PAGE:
There’s a good turn out at the SWG3 for Angel Olsen tonight; merely three months since this reviewer last saw her in a 200 cap venue her band has grown to a six piece, Olsen herself with her fabulous vocals and guitar, two guitarists, bassist, drummer and backing vocalist and occasional keyboard player, with the exception of Olsen, all kitted out in matching blue suits and bolo ties.
The band walks onto a backing track of synths that echoes the tones that kick off Olsen’s album, My Woman, then the band open with ‘Never Be Mine’, quickly followed by ‘Hi Five’, lead single from her last album Burn Your Fire for No Witness and the country tinged sound of the slightly out tune telecaster add to the harmony of the band’s attire and songs.
Then the lights change, focusing purely Olsen for one of the greatest songs of the year, ‘Shut up, Kiss Me’, played slightly slower than the recorded version.
In a dark mood tonight, Olsen seems to deliver the song with a hint of resentment to the number and this idea is firmed up when next track, ‘Lights Out’ is dedicated to “everyone who wants to leave now”, then as disclaimer of sorts where Olsen tells the crowd not to throw anything on stage.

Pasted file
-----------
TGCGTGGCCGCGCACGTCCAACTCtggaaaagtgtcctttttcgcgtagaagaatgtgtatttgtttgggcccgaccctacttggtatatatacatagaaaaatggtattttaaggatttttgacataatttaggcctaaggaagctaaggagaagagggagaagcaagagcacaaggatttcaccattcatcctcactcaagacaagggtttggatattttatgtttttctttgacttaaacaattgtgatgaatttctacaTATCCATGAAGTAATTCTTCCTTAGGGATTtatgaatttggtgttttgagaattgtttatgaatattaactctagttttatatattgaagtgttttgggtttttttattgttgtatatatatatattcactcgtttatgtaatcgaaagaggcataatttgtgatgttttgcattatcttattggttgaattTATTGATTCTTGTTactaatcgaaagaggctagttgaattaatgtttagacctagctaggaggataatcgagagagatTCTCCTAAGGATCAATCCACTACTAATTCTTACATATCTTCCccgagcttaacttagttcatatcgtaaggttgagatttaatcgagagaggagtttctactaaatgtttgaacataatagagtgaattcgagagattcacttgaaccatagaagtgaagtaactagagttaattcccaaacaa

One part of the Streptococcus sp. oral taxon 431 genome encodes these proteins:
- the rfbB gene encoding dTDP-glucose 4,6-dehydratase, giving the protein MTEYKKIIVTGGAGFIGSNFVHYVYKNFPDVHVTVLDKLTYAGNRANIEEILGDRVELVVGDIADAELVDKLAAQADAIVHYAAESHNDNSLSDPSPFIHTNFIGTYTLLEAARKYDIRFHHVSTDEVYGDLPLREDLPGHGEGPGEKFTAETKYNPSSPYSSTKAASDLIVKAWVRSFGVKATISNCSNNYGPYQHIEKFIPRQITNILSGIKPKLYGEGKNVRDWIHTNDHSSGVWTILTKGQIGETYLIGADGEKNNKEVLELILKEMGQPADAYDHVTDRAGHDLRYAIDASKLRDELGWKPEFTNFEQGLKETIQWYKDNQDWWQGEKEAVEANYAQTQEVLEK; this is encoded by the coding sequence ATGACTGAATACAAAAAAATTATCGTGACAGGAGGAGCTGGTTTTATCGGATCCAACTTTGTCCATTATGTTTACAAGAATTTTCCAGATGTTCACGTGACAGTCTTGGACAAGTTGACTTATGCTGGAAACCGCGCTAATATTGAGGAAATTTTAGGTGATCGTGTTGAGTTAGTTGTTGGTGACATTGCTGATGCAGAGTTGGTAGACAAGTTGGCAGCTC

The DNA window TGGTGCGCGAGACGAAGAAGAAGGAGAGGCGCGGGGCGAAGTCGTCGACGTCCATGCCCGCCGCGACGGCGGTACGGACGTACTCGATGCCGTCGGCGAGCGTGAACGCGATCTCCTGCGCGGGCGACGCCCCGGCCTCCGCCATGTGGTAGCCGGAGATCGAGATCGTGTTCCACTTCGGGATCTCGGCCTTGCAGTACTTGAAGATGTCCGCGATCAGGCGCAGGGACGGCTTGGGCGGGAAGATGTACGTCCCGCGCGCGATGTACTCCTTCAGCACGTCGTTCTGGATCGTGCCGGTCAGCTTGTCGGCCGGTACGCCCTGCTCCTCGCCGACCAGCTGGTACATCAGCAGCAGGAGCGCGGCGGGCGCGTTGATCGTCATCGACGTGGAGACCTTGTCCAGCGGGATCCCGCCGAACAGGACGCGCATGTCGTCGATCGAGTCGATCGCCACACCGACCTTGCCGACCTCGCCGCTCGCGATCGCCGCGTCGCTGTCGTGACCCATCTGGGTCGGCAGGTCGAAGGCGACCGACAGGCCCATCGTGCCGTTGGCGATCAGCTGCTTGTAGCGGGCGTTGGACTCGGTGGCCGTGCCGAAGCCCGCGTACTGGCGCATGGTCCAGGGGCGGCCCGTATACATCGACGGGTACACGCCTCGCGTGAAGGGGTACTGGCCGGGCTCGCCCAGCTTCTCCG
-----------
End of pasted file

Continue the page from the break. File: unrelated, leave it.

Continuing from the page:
‘Heart Shaped Face’ and ‘Sister’, the heart of the LP, display the most 70s LA laidback Fleetwood Mac sounds by most reviews read.
Working with the 50s/60s country sound of Olsen and backing vocalist Heather’s harmonies and the open feel of the other instrumentalists with the band at times sounding like Grizzly bear.
The set picks up momentum in contrast to Olsen’s mellowing mood, ‘It’s Not Gonna Kill You’ hits with the belting out of “who is your truest friend?” in a plea that wouldn’t go a miss on a Smiths’ song.
This and ‘Forgive/Forgotten’ make use of the triple guitar line up thickening up the crescendos that will be rushing the stages of the bigger venues already booked for next year.
Ending the main body of the set is ‘Give It Up’, apologies for ruining it for you but once you hear the similarity the main riff shares to Puddle of Mudd it cannot be separated, Olsen leaves the stage as the band play out.
A brief moment of silence and the band returns, with the Olsen focusing on the organ and Heather on Micro Korg, to end on ‘Woman’.
There is no doubt that the songs from My Woman are some of the best indie guitar music this year, the blend of concepts to make the Twin Peaks tinged neo country makes for sublime moments when paired with the pipes of Olsen.
The reverbs that emphasize the isolation of the songs are present tonight however ruined by the next act.
Words: Paul Choi
Photos: Stewart Fullerton